Setting the record straight in West Nantmeal township A letter of correction to the editor

To the editor:

I want to thank Tori for writing the recent article West Nantmeal Gun Enthusiast Speaks Out on Noise Issue, and with all due respect to her, I would like to clarify two points. I do not necessarily think that guns should be card blanche exempt from the noise ordinance. I believe the township supervisors are addressing this issue with detailed scrutiny and I am confident that they will revise the noise ordinance in accordance with state law and with all the residents concerns in mind. Only if there is no reasonable solution that would allow recreational gun noise should it be considered for exemption from the ordinance. The West Nantmeal township board of supervisors has always shown great concern and respect for the community, not only because of their integrity, but because this is their home also. Most board members are long standing residents of this very township and have served us faithfully for many years and I would like to extend my thanks to both them and the many concerned citizens that came out to various meetings over the past 6-8 months to support them on this issue of gun noise.

We live in a rural setting with farms and rolling hills. This is not a suburb or a city setting. Many people own guns for recreation and protection as is deemed our right by the founding fathers of this nation. Likewise, many of us choose the open spaces of the country because we enjoy the freedoms of personal land ownership; freedoms that our brave military personnel and federal government work to defend. This local township is no different, and is charged with the protection of our rights as citizens and they have always done a great job.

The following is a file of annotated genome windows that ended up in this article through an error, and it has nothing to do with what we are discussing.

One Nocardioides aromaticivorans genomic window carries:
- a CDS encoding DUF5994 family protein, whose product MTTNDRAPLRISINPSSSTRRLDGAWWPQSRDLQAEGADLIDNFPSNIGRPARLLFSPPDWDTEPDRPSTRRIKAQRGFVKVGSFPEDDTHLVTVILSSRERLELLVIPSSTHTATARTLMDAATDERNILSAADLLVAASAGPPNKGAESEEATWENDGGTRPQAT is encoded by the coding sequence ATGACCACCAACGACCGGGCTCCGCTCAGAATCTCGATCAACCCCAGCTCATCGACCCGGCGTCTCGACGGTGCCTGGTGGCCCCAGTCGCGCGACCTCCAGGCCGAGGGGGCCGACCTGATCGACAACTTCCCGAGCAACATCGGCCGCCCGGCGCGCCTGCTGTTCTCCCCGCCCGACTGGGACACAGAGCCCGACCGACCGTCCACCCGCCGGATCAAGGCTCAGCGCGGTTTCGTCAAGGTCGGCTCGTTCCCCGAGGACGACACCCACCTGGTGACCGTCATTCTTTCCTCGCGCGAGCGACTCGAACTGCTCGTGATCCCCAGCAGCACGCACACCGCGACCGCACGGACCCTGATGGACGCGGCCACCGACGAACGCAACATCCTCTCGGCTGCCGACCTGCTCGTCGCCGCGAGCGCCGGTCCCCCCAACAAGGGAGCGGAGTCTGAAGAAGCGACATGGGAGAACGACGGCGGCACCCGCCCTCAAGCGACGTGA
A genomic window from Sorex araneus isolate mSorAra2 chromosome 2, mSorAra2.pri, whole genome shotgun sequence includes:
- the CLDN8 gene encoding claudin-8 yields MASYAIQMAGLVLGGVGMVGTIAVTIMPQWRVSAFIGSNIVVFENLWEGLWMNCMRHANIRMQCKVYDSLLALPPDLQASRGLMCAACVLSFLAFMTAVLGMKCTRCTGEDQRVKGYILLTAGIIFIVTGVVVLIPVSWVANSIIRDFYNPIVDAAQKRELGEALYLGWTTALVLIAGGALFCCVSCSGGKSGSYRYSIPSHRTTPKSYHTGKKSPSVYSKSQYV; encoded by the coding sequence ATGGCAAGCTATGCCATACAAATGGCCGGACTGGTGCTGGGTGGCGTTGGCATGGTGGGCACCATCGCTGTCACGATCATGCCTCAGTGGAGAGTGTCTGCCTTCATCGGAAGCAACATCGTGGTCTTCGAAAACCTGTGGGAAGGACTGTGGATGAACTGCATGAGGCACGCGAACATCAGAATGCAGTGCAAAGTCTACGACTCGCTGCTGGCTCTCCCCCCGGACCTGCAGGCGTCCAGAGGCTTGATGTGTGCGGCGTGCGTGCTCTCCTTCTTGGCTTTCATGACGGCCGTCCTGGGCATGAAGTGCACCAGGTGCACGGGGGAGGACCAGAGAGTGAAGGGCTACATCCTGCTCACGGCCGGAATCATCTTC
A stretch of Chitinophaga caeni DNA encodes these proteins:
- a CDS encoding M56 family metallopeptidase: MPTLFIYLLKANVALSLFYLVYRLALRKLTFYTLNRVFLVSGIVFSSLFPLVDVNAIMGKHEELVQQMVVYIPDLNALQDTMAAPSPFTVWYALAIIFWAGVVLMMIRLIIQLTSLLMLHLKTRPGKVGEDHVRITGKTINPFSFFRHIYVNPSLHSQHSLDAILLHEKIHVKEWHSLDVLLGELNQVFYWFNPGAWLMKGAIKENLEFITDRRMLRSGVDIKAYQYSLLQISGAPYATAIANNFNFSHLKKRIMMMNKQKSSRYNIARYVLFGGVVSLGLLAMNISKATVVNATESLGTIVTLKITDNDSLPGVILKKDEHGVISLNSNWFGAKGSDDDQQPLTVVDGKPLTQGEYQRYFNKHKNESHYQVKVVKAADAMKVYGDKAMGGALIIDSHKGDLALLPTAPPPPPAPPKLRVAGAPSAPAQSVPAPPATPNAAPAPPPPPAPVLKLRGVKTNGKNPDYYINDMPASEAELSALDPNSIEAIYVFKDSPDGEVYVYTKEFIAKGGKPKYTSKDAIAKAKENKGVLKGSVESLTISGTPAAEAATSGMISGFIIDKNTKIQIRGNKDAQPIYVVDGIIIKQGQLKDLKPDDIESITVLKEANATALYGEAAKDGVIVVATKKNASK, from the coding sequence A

Many of us in the neighborhood are offended and take issue with the recent tactics of a disgruntle neighbor to incorrectly portray a personal issue as a community wide problem that the residents need to act upon, or become victims of a tyrannical governmental system. It is unfortunate that exaggerate facts, scare tactics and demonizing gun owners were all used to garner support from unsuspecting neighbors, by painting a picture that the residents need to rise up and stand against the injustices that our township may be unleashing. As a result, many residents signed misleading petitions without understanding the correct facts.

The second clarification is that neighbors should be notified in the event that friends are invited over for an outing. I believe it is our obligation as neighbors to be considerate of each other. However, it is impossible and unreasonable to notify every neighbor when you are having company that might offend him or her. We are not our neighbor and likewise. We have different interests and tolerances. It can get very petty if an individual has little tolerance for the likes and differences of those around him. After all, diversity is what makes this country great.

Living in the country comes with the assumption that farmers, hunters and outdoor enthusiasts comprise the majority of our neighbors here. That means: manure smells in the planting season, recreational vehicles that ride the perimeter of the fields in order to avoid ruining crops (not to annoy their neighbors), bird watchers, bike riders, pedestrians walking or running on back roads (with consideration to the cars please), lawn mowers, weed eaters and various tools that keep our homes well groomed, children laughing and screaming while they play, music playing, dogs barking, fire crackers, and the sound of gunfire.

If you own guns and many of our residents do, rightfully so, (our police presence comes from Emeryville many miles away) then it is beholden to you to be proficient in the use of them or you will be a danger to everyone around you. I encourage you to set up a safe target on your property (the township can give you guidelines for this) and practice until you are proficient at shooting accurately and safely. In the event that you need to use your skills, for example, for a rabid animal that wanders onto your property, you can discharge your gun in a safe and efficient manner. Be grateful to your neighbors when you hear target practice knowing that they are being responsible by becoming or maintaining their proficiency.

We all need to become the kind of neighbors that we would like to have, the kind that will be there for each other in times of need, not just individuals living side by side, but, a real community.

Tina Grant

Elverson